Homeless count an inexact science

Volunteer Rajesh Parekh and David Nakanishi walk around the Tenderloin on Jan. 27, counting possible homeless people around. The citywide homeless count will help bring future federal funds to San Francisco. Erik Verduzco | staff photographer



San Francisco conducted its citywide homeless count on Jan. 27 in an attempt to document any change from the 6,514 estimated homeless citizens tallied in 2009.
Executive director for the Coalition on Homelessness Jennifer Friedenbach believes these counts may leave out a large number of homeless.

The biennial homeless count is supposed to provide the federal government information on how much funding each city needs to combat homelessness. Major cities like New York, Los Angeles and Washington D.C., also perform similar counts, which help determine where the most assistance is needed in terms of creating housing and other support for homeless populations.

“There is no real way to tell if someone is homeless or not,” Friedenbach said. “Many may not be counted because they don’t have tattoos or carry bags, but they are still homeless, even for that night.”

Dr. Rajesh Parekh of the Department of Public Health knows these issues well, noting that every volunteer group has an official who helps with judgment calls of that nature.

“This may just be a snapshot of one night,” Parekh said. “But it’s information that helps us change that.”

The lack of manpower is a major flaw in the homeless count, according to Friedenbach.

“The result of the count is dependent on the number of volunteers that attend,” she said. “Less volunteers, the less people to count. The less counting, the less counted.”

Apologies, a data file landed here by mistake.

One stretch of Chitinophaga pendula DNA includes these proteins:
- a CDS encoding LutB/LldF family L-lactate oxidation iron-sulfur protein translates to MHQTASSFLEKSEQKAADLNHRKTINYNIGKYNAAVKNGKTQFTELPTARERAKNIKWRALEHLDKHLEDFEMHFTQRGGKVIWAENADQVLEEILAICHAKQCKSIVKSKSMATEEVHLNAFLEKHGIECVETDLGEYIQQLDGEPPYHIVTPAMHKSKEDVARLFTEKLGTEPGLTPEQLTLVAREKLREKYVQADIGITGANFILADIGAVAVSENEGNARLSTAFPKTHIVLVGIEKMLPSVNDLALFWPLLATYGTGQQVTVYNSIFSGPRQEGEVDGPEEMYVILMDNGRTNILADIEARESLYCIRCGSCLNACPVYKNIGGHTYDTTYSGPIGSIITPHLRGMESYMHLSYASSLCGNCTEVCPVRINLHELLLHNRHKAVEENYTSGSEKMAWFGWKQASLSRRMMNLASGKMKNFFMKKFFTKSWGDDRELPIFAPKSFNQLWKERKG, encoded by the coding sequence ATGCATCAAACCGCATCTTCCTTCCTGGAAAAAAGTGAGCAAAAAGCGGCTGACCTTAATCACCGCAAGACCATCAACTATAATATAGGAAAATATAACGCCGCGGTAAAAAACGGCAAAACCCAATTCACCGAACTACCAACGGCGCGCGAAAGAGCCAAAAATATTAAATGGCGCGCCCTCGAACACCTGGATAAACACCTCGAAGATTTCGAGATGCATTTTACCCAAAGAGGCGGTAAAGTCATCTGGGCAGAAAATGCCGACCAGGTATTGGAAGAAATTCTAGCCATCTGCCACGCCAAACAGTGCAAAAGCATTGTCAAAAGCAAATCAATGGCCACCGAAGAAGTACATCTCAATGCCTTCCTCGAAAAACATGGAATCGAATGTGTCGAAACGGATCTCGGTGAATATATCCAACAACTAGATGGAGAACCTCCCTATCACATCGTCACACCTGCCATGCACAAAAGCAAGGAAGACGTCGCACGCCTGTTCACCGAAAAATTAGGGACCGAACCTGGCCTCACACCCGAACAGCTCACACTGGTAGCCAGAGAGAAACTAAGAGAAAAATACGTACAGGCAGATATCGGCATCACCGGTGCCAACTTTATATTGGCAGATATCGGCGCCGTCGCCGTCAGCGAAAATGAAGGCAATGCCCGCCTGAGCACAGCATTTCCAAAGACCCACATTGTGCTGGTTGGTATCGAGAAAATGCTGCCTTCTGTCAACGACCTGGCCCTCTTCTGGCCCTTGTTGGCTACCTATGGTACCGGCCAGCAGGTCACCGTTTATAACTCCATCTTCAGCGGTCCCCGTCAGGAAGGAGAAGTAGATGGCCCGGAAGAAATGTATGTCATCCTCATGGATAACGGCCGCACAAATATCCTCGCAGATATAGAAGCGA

The approximate 150 volunteers were sent out to cover San Francisco’s nearly 50 square miles on Thursday.

At the volunteer orientation, policy analyst Ali Schlageter discouraged enumerators from interacting with homeless and to avoid encampments and people living in cars.

These encampments are calculated separately through a “mathematical method” according to Schalgeter.

These types of variables fuel Friedenbach’s argument toward inconsistent counts.
David Nakanishi, a volunteer since 2001, said that determining the differences among transients, homeless and someone drunk on the streets is a very difficult judgment call.

“Places like the Haight, Tenderloin and Mission might cause a lot of confusion for someone who doesn’t have a familiarity with the people of the neighborhood,” Nakanishi said. “Some people may admit to being homeless if you just walked up and asked them, not everyone would. Especially if they’re younger.”

After safety precautions and other business were discussed in the orientation, groups were supposed to be separated in teams of two or three with an accompanying escort and given a section of the city to explore, either by foot or by automobile. Some teams ended up traveling in packs ranging from two to eight.

The count, which took place between 8 p.m. and midnight, becomes a part of the data that San Francisco sends in to the federal government, in addition to additional counts in parks, shelters and food banks. Testimonials from homeless surveyors also add into the data given.

“This information will give both quantitative and qualitative data,” Parekh said. “It’s more than just a number that we’re aiming for. We’re following a trend.”

Though the final goal is to obtain a definitive number to gain funding that will help combat homelessness, it may be all for naught.

“The process is a waste of time and resources,” Friedenbach said. “It’s not worth the money that can be used to create housing for every man, woman and child.”

The data from this count and accompanying information will be completed by early April, according to Pamela Tebo, assistant to the executive director of the Human Services Agency.

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